LAKE TWP. — A bullet dangles from a chain looped around the neck of Sgt. David White.
Discolored from ripping through the flesh of his shoulders and back, it reminds the 60-year-old Uniontown police officer of the summer night when he was shot four times ... and it reminds him he's still alive.
Alive to smell the fragrance of a lilac bush or to feel the rush of wind while cruising the highway on a Harley-Davidson motorcycle. Alive to listen to birds chirping and to tell his wife and daughter, "I love you."
Five months ago, while being rushed in an ambulance to Summa Akron City Hospital, the officer of 25 years thought he was a dead man. He had lost half of the blood circulating through his body. A tourniquet was strapped around his left arm and a combat dressing plugged a hole in his stomach.
On that ride, while he prayed silently, the world started to fade out before arriving at the hospital. At that moment, he never would have expected to live out the scene that unfolded at his home last week, where he sat in his living room gazing out a window obstructed by a Christmas tree, recounting that July night in a resolute voice and with unblinking precision.
"I'm just grateful to be here for Christmas again," he said.
The midnight shift of July 9 started out like countless others.
About 9:45 p.m., the wiry officer left his township home following dinner with his wife and teenage daughter. Nothing else about that day was memorable until he arrived at the Uniontown Police Department. Two rifles and other gear were loaded into a police cruiser. Normal equipment.
Before heading out with his partner, White smoked a cigarette in the parking lot. Then his police radio crackled shortly after 10 p.m. with a call to Lela Avenue NW.
The address and name of Ryan A. Probst were familiar. Police had been there before. Family members said Probst struggled with mental illness and depression. That night he turned violent.
Arriving on the scene, a relative of Probst whizzed past White and his partner, blurting Ryan had fired a gun outside the home. A woman also had fled the home, screaming for help.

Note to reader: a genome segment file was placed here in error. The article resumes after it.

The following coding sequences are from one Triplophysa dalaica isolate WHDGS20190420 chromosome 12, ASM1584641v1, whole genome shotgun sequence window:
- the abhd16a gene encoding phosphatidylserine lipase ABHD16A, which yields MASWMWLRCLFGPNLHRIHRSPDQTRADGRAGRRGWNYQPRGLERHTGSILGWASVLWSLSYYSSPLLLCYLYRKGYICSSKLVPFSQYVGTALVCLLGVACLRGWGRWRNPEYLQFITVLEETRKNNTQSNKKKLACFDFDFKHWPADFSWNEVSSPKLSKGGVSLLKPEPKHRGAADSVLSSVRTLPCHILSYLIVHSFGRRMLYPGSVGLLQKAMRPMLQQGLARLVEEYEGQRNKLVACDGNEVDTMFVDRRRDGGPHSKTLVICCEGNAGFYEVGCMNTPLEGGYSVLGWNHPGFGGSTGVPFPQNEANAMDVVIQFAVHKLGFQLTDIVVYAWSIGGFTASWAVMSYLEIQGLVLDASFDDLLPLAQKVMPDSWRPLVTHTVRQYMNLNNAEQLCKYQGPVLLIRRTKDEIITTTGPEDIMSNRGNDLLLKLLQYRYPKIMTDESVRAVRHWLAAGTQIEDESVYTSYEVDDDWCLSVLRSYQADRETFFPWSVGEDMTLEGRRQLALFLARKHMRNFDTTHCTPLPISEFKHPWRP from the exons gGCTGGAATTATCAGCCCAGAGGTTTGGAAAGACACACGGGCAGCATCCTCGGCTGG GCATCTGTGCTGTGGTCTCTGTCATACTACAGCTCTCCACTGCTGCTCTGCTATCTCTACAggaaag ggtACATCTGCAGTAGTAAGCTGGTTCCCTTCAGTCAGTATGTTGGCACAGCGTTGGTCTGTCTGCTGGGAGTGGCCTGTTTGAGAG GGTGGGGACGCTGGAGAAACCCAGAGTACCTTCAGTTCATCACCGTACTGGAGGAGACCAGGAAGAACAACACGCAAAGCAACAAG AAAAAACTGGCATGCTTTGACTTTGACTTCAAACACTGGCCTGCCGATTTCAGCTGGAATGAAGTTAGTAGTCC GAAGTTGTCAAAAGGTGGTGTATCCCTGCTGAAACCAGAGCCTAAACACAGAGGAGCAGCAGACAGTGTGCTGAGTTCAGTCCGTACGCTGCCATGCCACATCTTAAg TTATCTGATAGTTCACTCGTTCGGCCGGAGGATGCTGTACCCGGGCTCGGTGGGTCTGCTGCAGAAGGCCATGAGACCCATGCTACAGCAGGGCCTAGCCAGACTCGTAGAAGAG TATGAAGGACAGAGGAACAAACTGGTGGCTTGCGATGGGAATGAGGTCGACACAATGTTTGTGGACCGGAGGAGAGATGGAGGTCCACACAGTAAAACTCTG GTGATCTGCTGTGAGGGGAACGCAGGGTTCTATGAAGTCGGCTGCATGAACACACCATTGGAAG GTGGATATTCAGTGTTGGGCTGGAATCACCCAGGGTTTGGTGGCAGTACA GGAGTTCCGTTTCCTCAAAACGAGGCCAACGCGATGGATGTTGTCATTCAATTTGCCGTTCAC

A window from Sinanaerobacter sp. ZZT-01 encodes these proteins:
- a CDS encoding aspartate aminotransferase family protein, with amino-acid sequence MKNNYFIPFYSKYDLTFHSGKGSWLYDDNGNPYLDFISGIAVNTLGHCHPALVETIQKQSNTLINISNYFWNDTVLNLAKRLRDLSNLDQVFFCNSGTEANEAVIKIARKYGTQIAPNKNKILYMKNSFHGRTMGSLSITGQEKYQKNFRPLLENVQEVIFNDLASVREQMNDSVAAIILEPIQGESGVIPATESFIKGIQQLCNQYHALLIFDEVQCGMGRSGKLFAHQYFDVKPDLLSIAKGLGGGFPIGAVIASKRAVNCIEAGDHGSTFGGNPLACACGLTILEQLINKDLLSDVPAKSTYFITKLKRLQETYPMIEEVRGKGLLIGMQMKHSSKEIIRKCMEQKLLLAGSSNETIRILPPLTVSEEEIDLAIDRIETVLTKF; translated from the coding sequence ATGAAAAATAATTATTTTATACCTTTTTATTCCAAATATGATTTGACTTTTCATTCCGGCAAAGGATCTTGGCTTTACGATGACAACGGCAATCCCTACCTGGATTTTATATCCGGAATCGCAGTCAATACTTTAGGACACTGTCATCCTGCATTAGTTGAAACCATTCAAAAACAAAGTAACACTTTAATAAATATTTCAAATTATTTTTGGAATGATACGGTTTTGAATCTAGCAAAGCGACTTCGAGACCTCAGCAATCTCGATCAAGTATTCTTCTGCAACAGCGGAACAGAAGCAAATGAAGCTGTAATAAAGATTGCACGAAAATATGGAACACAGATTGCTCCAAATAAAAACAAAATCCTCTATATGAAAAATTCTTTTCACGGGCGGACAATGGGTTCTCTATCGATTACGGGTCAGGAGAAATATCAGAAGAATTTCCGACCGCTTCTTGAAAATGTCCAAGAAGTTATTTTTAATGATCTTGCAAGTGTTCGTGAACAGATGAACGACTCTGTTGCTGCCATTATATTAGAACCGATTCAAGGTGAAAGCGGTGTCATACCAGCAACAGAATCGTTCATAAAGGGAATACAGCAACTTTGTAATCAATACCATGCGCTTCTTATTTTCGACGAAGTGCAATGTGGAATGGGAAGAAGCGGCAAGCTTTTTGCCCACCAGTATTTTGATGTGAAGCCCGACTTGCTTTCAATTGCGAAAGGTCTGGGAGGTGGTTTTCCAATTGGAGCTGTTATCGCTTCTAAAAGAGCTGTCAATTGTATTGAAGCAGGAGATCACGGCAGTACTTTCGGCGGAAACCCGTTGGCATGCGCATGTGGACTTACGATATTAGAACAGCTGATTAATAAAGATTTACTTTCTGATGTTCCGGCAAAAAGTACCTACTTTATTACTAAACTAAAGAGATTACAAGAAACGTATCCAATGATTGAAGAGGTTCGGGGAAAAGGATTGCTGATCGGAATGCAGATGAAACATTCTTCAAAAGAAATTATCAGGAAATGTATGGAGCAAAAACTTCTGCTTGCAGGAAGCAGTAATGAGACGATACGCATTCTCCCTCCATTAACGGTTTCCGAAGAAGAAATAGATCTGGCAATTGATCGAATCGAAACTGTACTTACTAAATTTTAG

White and his partner went to the front of the house. Light illuminated the area inside. The door was open. White stepped inside, gun drawn. He called out to no response. Then he saw Probst to the left, in the near distance, at the bottom of stairs leading to the basement. A gun was spotted. White reflexively shuffled back outside in a burst of movement, yelling: "Shotgun!"
Moments elapsed before White was jarred by the sound of a motorcycle revving inside the garage. Probst was on the motorcycle before it crashed to the garage floor. The engine silenced. The rifle dropped.
White strode cautiously into the darkened garage. Foremost in his mind was the safety of Probst's family members, who fled to neighboring residences. White proceeded with a Taser in his right hand and handgun in his left. A Taser had no effect on Probst, who wielded a handgun, spraying gunshots at White.
Bang. Bang. Bang. Bang. Bang. Bang. Six gunshots echoed.
Two missed White. Four connected. One pierced the vest over his stomach. Two ripped through his wrist. Another tore through his shoulder. White returned fire but didn't strike the 28-year-old Probst.
White took cover behind the police cruiser. The second officer shouted an order, near the front of the home: "Show me your hands!" Within moments, gunshots erupted. White's partner shot Probst, who died from the wounds.
White had already called police dispatch, breathing heavily as he gave the numbers for an officer in trouble: "Code 44."
Then he called Police Chief Harold Britt on a cellphone. Watching television with his two sons, Britt immediately drove to Lela Avenue.
Britt and White's partner tended to his wounds. Sirens wailed in the distance. Uniontown firefighters were getting closer. A few minutes passed before fatigue and weakness overtook White, forcing him to sit and lean against a tire, his complexion paling, his breathing altered.
That's when he said he felt God. He saw a spirit with no face, no eyes, no hair. Something beyond Earthly description.
"There was a presence beside me that just kind of appeared at my right side," he said. "And it was God or an angel or Jesus Christ."
Then it was gone.
"I can't tell you what it was ... but there was a being beside me."
The mysterious presence comforted him. But moments later, while being driven to the hospital, doubts swam inside his head
"I did not think I would survive that night," he said. "I thought this was it. It was going bad fast."
Chief Britt drove White's wife and daughter to the hospital — a quiet ride interrupted only by traffic on his police radio.
White was whisked into blood transfusions and emergency surgery. Time on a respirator followed. A continuous stream of friends, family and police officers visited.
An officer was there around the clock, Britt said. From Uniontown, Akron, Cuyahoga Falls, Boston Heights, the Summit County Sheriff's Office and beyond, he said.